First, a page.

For the psalmist, God is silent (verses 1-2). The verb traditionally translated as “forsaken” (עזב) is occasionally used for divorce, perhaps this is a vivid metaphor for the feelings of the worshiper. God promised his love and care, yet at the moment God seems to have forgotten and abandoned the worshiper (Terrien, Psalms, 231). The psalmist is relentlessly pursuing God in prayer (day and night), wearing himself out crying out to God, yet God does not answer. He describes his cries as “anguish” (שְאָגָה, a word used to describe the roaring of a lion (Isa 5:29, Ezek 19:7) or the bellowing of a bull (in Canaanite literature). Elsewhere it is translated “groaning.” I imagine the worshiper sounding a low, rumbling groan as he cries out to the Lord.
Yet God is the enthroned one! He is seated in heaven with all authority and power (verse 3). That God is the ruler of all creation is foundation for the theology of the Hebrew Bible. He is the creator and therefore he is sovereign over all creation. The point here is that God is capable of saving the Psalmist.
The psalmist combines the sovereignty of God with his holiness. If the writer is being unjustly oppressed, God must act according to his holiness and judge, bringing the oppressor to justice. Not only can God save him, he must do so because it is part of his character to act in holiness.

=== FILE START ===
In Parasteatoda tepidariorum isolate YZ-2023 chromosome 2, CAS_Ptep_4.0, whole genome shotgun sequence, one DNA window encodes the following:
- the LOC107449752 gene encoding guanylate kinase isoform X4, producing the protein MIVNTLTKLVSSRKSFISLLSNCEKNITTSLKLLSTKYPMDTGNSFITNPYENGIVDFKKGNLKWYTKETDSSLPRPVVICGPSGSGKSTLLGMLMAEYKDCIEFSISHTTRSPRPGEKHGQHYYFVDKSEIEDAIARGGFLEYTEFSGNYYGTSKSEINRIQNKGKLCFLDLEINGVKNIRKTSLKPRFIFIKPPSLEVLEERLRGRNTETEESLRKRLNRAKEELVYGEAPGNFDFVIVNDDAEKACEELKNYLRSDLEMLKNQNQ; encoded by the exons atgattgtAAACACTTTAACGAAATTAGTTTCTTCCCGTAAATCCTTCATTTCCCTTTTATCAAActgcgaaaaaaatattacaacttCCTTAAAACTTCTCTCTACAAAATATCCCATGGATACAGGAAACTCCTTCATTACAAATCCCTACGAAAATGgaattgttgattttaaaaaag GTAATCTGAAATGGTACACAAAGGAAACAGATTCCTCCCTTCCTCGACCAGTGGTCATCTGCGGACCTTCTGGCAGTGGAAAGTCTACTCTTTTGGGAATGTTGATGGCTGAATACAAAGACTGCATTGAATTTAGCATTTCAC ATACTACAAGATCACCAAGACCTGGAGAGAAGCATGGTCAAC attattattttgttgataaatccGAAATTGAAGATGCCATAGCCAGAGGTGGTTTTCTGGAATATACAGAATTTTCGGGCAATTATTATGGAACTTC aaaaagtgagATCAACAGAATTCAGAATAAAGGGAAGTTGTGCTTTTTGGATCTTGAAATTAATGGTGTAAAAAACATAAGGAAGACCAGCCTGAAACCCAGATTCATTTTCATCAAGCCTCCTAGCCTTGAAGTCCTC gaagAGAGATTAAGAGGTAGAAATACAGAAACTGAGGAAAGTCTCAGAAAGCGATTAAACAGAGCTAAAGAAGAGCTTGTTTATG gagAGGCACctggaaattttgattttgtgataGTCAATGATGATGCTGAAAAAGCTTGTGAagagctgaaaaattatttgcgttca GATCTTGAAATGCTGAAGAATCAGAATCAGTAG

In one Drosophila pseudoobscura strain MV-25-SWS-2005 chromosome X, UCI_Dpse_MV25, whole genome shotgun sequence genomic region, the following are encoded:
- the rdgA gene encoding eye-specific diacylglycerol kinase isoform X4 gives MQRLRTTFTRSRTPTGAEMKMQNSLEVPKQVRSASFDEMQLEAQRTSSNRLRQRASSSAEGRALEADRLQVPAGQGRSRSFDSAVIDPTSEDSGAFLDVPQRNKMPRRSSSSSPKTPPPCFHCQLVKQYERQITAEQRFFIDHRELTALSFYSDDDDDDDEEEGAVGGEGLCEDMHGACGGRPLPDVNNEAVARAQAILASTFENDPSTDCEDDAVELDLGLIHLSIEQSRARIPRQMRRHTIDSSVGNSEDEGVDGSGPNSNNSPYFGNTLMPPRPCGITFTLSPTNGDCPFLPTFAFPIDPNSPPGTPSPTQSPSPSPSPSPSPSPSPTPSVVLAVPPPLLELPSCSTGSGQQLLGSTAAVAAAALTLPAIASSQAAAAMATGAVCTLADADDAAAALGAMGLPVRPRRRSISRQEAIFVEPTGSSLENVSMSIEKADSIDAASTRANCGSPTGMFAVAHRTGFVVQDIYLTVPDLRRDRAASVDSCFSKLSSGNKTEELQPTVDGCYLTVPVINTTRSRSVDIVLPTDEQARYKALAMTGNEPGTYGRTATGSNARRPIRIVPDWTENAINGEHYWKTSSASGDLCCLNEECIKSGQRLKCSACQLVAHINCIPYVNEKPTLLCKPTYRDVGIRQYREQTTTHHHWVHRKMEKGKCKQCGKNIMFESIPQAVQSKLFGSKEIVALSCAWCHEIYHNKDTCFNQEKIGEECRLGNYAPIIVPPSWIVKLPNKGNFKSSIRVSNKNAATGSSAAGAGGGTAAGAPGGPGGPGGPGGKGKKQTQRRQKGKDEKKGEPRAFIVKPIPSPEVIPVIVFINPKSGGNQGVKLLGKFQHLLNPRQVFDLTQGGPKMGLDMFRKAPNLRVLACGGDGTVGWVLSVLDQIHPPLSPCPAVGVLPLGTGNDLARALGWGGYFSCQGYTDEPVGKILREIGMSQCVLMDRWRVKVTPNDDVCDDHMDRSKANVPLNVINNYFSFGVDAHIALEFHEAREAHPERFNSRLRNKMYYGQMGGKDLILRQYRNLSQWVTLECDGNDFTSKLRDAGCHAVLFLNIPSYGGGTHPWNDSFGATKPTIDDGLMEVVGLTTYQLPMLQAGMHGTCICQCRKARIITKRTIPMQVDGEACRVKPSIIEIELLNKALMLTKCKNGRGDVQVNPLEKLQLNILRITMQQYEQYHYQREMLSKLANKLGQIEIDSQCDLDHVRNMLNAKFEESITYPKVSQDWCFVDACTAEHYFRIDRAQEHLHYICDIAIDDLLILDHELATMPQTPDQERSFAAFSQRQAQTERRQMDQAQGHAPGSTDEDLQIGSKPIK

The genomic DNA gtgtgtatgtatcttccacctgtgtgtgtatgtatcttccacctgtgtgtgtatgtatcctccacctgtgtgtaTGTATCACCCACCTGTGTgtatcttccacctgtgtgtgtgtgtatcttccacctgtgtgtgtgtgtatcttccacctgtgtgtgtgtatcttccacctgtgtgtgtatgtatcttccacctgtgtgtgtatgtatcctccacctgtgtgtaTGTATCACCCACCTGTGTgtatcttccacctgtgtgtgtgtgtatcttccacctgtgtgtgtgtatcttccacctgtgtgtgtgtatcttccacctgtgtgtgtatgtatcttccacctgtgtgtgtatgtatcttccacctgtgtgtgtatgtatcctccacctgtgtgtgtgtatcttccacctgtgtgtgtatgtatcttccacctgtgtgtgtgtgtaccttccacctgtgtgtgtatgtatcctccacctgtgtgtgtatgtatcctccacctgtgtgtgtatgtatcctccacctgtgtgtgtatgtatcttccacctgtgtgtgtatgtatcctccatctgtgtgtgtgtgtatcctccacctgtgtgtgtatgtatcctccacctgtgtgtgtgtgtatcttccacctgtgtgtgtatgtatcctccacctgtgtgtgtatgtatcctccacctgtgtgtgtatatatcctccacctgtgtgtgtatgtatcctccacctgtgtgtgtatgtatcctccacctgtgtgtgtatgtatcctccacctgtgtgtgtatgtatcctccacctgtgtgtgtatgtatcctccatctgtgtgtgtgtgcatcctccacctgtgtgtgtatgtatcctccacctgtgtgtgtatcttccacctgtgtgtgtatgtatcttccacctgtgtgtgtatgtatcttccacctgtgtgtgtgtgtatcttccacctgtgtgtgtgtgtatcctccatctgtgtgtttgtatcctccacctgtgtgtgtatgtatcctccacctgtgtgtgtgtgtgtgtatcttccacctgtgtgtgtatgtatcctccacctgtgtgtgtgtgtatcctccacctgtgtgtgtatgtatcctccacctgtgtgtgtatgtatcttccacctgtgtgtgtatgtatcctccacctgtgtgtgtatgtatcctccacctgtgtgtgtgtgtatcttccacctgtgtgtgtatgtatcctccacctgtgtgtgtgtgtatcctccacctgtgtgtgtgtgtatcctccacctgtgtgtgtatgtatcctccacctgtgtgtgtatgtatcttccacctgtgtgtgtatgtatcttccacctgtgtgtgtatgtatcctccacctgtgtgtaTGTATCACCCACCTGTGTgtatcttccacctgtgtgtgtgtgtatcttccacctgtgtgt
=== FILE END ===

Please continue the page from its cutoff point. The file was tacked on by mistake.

The Psalmist recalls the history of Israel, those who have trusted the Lord in the past (verse 4-5). The “fathers” likely refers to the general history of Israel, but especially the Exodus and Wilderness. When God saved Israel out of Egypt it was in response to their cries of oppression in Egypt. They were surrounded by their oppressors, they cried out to God and God answered their cry. The psalmist is therefore evoking the history of Israel. God has already acted on behalf of his people, the writer wants God to act once again to rescue him from violent oppressors.
This may be a hint of the circumstance of the psalm. While it is true David was often surrounded by his enemies, it is possible this psalm was inspired by the somewhat regular national crises in the later history of Israel and Judah, including the Exile. It is possible the worshiper is in Exile in Babylon, literally surrounded by his enemies. God seems to have abandoned him. In fact, the prophets regularly described the Exile as a divorce or separation of God and his unfaithful bride. The psalm could be used at virtually any time in Israel’s history until messiah comes (anticipating verses 27-31).
God therefore is capable of saving the worshiper because he is sovereign, he ought to do so because he is holy, and history shows that he has acted to save his people on any number of occasions. This is the “crisis” of the psalm: the worshiper is surrounded by troubles he cannot handle, he has cried out to God, but God has not answered him – yet he does not stop because he knows that God will not forsake him: God will certainly answer his plea.